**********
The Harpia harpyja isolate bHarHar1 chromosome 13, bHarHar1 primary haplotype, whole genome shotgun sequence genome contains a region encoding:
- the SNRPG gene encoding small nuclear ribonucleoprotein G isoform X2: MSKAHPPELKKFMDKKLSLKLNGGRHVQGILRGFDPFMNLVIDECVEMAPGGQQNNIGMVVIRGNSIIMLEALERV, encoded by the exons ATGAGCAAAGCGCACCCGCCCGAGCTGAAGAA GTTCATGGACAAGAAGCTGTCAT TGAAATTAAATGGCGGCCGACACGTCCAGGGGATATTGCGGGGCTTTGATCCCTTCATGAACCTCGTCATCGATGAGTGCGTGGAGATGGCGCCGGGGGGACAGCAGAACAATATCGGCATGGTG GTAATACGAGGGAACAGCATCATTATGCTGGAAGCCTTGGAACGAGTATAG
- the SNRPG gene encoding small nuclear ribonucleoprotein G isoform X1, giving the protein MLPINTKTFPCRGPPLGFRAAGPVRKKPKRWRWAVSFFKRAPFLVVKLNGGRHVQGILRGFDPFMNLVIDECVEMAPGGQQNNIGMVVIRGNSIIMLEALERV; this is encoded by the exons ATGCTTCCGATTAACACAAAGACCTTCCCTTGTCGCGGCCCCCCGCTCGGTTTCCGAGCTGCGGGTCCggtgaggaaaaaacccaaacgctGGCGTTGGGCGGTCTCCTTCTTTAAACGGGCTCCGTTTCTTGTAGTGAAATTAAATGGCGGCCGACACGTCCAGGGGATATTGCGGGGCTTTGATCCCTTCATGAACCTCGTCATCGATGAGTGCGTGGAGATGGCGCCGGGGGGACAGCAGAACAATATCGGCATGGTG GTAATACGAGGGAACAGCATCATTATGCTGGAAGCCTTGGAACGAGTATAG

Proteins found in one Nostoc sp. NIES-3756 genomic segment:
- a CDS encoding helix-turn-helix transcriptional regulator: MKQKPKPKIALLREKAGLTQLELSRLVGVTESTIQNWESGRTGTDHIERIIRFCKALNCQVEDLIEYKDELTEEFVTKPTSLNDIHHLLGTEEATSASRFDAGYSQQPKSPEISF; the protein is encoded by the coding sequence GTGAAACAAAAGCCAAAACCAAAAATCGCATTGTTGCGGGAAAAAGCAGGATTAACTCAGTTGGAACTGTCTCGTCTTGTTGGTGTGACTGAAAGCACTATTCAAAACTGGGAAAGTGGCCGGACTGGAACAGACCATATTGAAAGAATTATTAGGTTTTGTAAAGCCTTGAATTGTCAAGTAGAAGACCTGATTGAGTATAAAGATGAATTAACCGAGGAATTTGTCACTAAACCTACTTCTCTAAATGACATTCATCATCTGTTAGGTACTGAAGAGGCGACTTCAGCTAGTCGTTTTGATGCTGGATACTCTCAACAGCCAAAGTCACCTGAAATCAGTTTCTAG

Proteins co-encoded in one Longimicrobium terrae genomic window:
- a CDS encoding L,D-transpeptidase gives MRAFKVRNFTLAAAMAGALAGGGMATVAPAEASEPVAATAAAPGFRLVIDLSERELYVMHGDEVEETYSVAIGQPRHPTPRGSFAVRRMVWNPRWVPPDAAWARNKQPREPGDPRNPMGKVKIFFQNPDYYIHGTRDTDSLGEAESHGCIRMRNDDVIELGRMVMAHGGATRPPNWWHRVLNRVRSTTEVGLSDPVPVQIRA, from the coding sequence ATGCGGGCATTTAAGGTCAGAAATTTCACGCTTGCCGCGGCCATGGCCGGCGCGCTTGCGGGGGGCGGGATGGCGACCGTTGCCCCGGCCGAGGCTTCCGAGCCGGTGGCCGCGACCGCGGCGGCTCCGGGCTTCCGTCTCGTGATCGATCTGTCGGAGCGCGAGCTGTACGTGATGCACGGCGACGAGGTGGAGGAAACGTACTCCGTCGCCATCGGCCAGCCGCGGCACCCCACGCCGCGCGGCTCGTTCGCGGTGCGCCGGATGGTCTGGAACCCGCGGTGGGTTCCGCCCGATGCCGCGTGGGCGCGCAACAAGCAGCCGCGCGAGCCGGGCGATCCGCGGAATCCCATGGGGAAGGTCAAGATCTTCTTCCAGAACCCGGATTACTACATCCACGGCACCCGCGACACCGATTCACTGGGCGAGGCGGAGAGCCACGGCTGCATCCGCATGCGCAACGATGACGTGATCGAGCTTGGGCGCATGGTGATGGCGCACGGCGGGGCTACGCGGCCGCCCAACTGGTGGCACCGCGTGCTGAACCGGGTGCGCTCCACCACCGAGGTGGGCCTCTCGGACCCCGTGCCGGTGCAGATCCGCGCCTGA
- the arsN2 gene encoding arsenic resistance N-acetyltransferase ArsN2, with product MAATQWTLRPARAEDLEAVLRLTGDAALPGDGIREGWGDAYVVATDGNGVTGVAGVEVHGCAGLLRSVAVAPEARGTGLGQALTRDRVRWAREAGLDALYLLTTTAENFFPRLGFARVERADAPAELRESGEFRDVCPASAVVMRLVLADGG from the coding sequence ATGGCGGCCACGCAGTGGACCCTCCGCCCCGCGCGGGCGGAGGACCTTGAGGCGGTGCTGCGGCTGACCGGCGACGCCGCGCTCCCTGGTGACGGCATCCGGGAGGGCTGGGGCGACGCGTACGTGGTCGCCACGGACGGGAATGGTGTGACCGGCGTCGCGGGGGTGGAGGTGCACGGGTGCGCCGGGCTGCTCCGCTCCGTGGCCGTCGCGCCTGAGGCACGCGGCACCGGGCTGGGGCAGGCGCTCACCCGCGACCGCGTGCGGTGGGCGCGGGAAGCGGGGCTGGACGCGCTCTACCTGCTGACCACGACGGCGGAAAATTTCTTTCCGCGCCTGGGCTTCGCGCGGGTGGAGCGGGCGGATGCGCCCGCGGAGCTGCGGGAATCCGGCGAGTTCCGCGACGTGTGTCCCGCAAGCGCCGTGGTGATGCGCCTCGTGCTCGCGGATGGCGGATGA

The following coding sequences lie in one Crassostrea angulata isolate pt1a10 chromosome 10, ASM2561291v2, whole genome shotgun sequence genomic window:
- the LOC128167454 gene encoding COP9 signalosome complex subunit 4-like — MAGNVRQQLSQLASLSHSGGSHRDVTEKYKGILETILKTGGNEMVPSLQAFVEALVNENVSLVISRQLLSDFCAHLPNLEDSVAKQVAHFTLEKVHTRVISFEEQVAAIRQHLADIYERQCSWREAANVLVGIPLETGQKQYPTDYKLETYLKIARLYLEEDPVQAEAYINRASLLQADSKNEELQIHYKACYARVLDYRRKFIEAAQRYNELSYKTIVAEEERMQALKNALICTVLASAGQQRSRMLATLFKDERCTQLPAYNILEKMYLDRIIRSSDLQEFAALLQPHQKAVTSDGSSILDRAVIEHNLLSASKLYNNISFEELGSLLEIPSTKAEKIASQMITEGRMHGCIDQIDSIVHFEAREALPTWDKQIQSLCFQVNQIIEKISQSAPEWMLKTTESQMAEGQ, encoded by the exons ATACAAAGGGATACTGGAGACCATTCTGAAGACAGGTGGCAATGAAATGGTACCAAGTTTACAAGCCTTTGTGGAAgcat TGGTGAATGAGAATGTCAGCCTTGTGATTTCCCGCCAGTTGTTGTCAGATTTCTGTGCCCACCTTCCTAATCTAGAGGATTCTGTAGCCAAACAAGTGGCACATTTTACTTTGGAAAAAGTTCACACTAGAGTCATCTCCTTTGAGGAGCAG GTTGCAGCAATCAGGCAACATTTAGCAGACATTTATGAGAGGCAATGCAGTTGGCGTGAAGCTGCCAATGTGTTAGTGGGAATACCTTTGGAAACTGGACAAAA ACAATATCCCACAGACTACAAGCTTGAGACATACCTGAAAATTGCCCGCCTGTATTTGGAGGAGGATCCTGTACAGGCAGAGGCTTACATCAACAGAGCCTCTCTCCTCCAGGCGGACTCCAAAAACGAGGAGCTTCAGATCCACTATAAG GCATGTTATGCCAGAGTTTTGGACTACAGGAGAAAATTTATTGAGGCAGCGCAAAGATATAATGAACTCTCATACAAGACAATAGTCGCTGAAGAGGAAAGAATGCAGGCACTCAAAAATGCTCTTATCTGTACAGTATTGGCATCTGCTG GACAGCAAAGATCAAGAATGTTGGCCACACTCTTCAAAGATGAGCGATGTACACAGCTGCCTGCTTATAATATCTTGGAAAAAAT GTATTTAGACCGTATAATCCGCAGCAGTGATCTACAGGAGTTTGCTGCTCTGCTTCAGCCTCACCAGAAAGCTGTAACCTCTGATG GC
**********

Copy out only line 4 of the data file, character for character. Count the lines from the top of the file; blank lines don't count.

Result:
Proteins found in one Nostoc sp. NIES-3756 genomic segment: